Acquired bronchiectasis; Congenital bronchiectasis; Chronic lung disease - bronchiectasis
Bronchiectasis is a disease in which the large airways in the lungs are damaged. This causes the airways to become permanently wider.
Bronchiectasis can be present at birth or infancy or develop later in life.
Bronchiectasis is often caused by inflammation or infection of the airways that keeps coming back.
Sometimes it begins in childhood after having a severe lung infection or inhaling a foreign object. Breathing in food particles can also lead to this condition.
Other causes of bronchiectasis can include:
- Cystic fibrosis, a disease that causes thick, sticky mucus to build up in the lungs
- Autoimmune disorders, such as rheumatoid arthritis or Sjögren syndrome
- Allergic lung diseases
- Leukemia and related cancers
- Immune deficiency syndromes
- Primary ciliary dyskinesia (another congenital disease)
- Infection with non-tuberculous mycobacteria
Symptoms develop over time. They may occur months or years after the event that causes the bronchiectasis.
Long-term (chronic) cough with large amounts of foul smelling sputum is the main symptom of bronchiectasis. Other symptoms may include:
Exams and Tests
The health care provider will perform a physical exam. When listening to the chest with a stethoscope, the provider may hear small clicking, bubbling, wheezing, rattling, or other sounds, usually in the lower lungs.
Tests that may be done include:
- Aspergillosis precipitin test (to check for signs of an allergic reaction to fungus)
- Alpha-1 antitrypsin blood test
- Chest x-ray
- Chest CT
- Sputum culture
- Complete blood count (CBC)
- Genetic testing, including sweat test for cystic fibrosis and tests for other diseases (like primary ciliary dyskinesia)
- PPD skin test to check for a past tuberculosis infection
- Serum immunoglobulin electrophoresis to measure proteins called immunoglobulins in the blood
- Lung function tests to measure breathing and how well the lungs are functioning
- Immune deficiency workup
Treatment is aimed at:
- Controlling infections and sputum
- Relieving airway blockage
- Preventing the problem from becoming worse
Daily drainage to remove sputum is part of treatment. A respiratory therapist can show the person coughing exercises that will help.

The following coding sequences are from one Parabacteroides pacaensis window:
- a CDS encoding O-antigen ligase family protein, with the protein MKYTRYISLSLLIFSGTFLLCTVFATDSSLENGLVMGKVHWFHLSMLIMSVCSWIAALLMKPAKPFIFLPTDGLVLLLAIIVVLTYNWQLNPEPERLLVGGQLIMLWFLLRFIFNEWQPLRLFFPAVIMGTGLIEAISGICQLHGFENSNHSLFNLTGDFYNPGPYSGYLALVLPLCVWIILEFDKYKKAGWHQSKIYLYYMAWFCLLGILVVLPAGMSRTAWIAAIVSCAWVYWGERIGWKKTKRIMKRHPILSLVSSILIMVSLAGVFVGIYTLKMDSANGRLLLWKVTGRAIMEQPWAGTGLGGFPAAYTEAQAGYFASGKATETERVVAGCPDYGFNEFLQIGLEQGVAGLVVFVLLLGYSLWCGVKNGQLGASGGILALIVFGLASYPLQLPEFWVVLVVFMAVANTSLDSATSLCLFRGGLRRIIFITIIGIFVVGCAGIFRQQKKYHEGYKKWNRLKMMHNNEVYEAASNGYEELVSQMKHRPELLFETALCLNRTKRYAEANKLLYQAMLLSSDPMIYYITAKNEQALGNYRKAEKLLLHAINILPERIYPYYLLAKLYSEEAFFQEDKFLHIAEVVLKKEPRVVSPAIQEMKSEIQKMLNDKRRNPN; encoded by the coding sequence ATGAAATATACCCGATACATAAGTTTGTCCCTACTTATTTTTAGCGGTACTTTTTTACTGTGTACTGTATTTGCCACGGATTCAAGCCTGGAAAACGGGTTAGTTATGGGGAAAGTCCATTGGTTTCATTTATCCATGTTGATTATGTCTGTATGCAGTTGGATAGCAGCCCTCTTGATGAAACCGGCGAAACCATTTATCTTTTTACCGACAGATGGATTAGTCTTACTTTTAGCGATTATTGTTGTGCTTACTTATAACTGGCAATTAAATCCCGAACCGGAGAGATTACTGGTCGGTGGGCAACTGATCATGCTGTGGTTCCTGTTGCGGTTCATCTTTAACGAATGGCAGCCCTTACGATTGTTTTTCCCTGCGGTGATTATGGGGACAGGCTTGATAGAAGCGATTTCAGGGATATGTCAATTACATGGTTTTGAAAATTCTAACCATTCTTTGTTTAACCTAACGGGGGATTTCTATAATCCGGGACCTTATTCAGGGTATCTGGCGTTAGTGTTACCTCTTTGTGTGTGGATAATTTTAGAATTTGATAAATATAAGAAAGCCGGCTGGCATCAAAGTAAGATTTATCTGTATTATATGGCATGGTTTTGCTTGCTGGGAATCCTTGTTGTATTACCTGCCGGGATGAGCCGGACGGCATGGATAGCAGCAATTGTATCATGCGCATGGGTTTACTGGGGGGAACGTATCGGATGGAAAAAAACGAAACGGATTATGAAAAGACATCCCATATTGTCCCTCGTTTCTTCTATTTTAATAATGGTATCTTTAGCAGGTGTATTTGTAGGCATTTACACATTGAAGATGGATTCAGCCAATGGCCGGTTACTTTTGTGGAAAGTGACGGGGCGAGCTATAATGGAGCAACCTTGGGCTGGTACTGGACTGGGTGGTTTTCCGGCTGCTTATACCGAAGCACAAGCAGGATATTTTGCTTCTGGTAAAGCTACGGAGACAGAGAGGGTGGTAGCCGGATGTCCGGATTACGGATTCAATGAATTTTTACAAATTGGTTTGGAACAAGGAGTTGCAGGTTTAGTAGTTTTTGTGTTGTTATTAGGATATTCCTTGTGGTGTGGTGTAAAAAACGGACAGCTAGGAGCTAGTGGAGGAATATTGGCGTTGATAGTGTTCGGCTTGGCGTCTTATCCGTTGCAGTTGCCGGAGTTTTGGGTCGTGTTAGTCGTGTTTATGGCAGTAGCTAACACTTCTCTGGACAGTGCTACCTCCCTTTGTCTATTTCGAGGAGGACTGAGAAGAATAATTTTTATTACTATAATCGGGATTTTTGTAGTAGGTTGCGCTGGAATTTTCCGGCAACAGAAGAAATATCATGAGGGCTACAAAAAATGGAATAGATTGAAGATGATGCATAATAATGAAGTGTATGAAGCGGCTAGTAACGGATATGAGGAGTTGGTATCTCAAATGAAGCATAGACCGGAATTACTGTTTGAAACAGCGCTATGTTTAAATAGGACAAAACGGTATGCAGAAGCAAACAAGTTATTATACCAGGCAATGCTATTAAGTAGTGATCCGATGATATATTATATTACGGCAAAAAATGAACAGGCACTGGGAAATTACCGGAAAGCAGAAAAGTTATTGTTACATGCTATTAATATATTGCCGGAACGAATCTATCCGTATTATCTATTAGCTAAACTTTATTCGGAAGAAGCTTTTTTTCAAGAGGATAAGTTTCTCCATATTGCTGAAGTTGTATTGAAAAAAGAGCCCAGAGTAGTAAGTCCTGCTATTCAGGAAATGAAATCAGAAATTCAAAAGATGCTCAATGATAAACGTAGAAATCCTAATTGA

Medicines are often prescribed. These include:
- Antibiotics to treat infections
- Bronchodilators to open up airways
- Expectorants to help loosen and cough up thick sputum
Surgery to remove (resect) the lung may be needed if medicine does not work and the disease is in a small area, or if the person has a lot of bleeding in the lungs. It is more commonly considered if there is no genetic or acquired predisposition to bronchiectasis (for example, more likely to consider if there is bronchiectasis in one segment of the lung only because of prior obstruction).
The outlook depends on the specific cause of the disease. With treatment, most people live without major disability and the disease progresses slowly.
When to Contact a Medical Professional
Call your provider if:
- Chest pain or shortness of breath gets worse
- There is a change in the color or amount of phlegm you cough up, or if it is bloody
- Other symptoms get worse or do not improve with treatment
You can reduce your risk by promptly treating lung infections.
Childhood vaccines and a yearly flu vaccine help reduce the chance of some infections. Avoiding upper respiratory infections, smoking, and pollution may also reduce your risk of getting this infection.
Chan ED, Iseman MD. Bronchiectasis. In: Broaddus VC, Mason RJ, Ernst JD, et al, eds. Murray and Nadel's Textbook of Respiratory Medicine. 6th ed. Philadelphia, PA: Elsevier Saunders; 2016:chap 48.
Chang AB, Redding GJ. Bronchiectasis and chronic suppurative lung disease. In: Wilmott RW, Deterding R, Li A, et al, eds. Kendig's Disorders of the Respiratory Tract in Children. 9th ed. Philadelphia, PA: Elsevier; 2019:chap 26.
O'Donnell AE. Bronchiectasis, atelectasis, cysts, and localized lung disorders. In: Goldman L, Schafer AI, eds. Goldman-Cecil Medicine. 26th ed. Philadelphia, PA: Elsevier; 2020:chap 84.
Last reviewed on: 8/3/2020
Reviewed by: Denis Hadjiliadis, MD, MHS, Paul F. Harron, Jr. Associate Professor of Medicine, Pulmonary, Allergy, and Critical Care, Perelman School of Medicine, University of Pennsylvania, Philadelphia, PA. Also reviewed by David Zieve, MD, MHA, Medical Director, Brenda Conaway, Editorial Director, and the A.D.A.M. Editorial team.